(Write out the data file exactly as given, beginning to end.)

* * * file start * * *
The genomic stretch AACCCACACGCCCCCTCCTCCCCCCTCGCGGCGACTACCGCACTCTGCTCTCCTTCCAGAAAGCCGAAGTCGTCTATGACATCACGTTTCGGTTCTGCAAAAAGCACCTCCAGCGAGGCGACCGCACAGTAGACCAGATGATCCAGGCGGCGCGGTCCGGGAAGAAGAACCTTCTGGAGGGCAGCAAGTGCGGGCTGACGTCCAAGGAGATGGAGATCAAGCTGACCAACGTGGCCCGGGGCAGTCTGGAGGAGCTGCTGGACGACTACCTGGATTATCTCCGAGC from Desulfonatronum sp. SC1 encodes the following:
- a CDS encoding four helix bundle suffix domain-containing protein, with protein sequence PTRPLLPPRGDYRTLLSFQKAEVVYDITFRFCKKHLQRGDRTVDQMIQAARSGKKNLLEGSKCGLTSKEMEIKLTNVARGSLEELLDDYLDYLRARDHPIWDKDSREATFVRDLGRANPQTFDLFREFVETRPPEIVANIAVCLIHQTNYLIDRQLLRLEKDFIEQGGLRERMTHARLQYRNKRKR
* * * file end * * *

The genomic stretch AACCCACACGCCCCCTCCTCCCCCCTCGCGGCGACTACCGCACTCTGCTCTCCTTCCAGAAAGCCGAAGTCGTCTATGACATCACGTTTCGGTTCTGCAAAAAGCACCTCCAGCGAGGCGACCGCACAGTAGACCAGATGATCCAGGCGGCGCGGTCCGGGAAGAAGAACCTTCTGGAGGGCAGCAAGTGCGGGCTGACGTCCAAGGAGATGGAGATCAAGCTGACCAACGTGGCCCGGGGCAGTCTGGAGGAGCTGCTGGACGACTACCTGGATTATCTCCGAGC from Desulfonatronum sp. SC1 encodes the following:
- a CDS encoding four helix bundle suffix domain-containing protein, with protein sequence PTRPLLPPRGDYRTLLSFQKAEVVYDITFRFCKKHLQRGDRTVDQMIQAARSGKKNLLEGSKCGLTSKEMEIKLTNVARGSLEELLDDYLDYLRARDHPIWDKDSREATFVRDLGRANPQTFDLFREFVETRPPEIVANIAVCLIHQTNYLIDRQLLRLEKDFIEQGGLRERMTHARLQYRNKRKR